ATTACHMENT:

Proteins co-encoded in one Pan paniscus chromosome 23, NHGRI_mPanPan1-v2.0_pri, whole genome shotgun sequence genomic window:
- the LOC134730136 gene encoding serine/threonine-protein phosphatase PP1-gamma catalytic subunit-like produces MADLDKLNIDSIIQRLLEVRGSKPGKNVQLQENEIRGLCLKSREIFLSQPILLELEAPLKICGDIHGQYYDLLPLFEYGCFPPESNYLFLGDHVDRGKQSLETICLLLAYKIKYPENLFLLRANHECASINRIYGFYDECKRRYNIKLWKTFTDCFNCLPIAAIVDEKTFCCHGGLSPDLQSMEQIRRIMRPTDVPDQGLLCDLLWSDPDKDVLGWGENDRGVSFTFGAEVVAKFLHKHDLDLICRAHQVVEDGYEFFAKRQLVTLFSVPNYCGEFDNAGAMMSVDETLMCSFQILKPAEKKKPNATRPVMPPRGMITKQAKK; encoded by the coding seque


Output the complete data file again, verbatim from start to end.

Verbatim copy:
Proteins co-encoded in one Pan paniscus chromosome 23, NHGRI_mPanPan1-v2.0_pri, whole genome shotgun sequence genomic window:
- the LOC134730136 gene encoding serine/threonine-protein phosphatase PP1-gamma catalytic subunit-like produces MADLDKLNIDSIIQRLLEVRGSKPGKNVQLQENEIRGLCLKSREIFLSQPILLELEAPLKICGDIHGQYYDLLPLFEYGCFPPESNYLFLGDHVDRGKQSLETICLLLAYKIKYPENLFLLRANHECASINRIYGFYDECKRRYNIKLWKTFTDCFNCLPIAAIVDEKTFCCHGGLSPDLQSMEQIRRIMRPTDVPDQGLLCDLLWSDPDKDVLGWGENDRGVSFTFGAEVVAKFLHKHDLDLICRAHQVVEDGYEFFAKRQLVTLFSVPNYCGEFDNAGAMMSVDETLMCSFQILKPAEKKKPNATRPVMPPRGMITKQAKK; encoded by the coding seque